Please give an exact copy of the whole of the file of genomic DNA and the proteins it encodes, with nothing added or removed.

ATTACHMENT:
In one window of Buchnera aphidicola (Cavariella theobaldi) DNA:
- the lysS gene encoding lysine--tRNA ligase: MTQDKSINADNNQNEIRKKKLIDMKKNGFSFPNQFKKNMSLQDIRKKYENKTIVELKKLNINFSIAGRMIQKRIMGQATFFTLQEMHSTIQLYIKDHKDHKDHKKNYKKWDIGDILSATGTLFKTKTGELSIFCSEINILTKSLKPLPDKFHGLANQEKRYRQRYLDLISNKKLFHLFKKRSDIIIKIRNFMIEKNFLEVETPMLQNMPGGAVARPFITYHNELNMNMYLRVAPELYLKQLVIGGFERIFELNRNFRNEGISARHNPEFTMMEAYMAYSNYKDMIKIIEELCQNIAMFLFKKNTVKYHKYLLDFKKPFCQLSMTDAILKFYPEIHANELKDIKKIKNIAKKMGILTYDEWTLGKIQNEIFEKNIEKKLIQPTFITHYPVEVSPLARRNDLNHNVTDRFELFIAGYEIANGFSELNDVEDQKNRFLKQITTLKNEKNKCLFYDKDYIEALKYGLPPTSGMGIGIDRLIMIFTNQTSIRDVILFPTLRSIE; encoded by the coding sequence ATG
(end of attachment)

In one window of Buchnera aphidicola (Cavariella theobaldi) DNA:
- the lysS gene encoding lysine--tRNA ligase: MTQDKSINADNNQNEIRKKKLIDMKKNGFSFPNQFKKNMSLQDIRKKYENKTIVELKKLNINFSIAGRMIQKRIMGQATFFTLQEMHSTIQLYIKDHKDHKDHKKNYKKWDIGDILSATGTLFKTKTGELSIFCSEINILTKSLKPLPDKFHGLANQEKRYRQRYLDLISNKKLFHLFKKRSDIIIKIRNFMIEKNFLEVETPMLQNMPGGAVARPFITYHNELNMNMYLRVAPELYLKQLVIGGFERIFELNRNFRNEGISARHNPEFTMMEAYMAYSNYKDMIKIIEELCQNIAMFLFKKNTVKYHKYLLDFKKPFCQLSMTDAILKFYPEIHANELKDIKKIKNIAKKMGILTYDEWTLGKIQNEIFEKNIEKKLIQPTFITHYPVEVSPLARRNDLNHNVTDRFELFIAGYEIANGFSELNDVEDQKNRFLKQITTLKNEKNKCLFYDKDYIEALKYGLPPTSGMGIGIDRLIMIFTNQTSIRDVILFPTLRSIE; encoded by the coding sequence ATG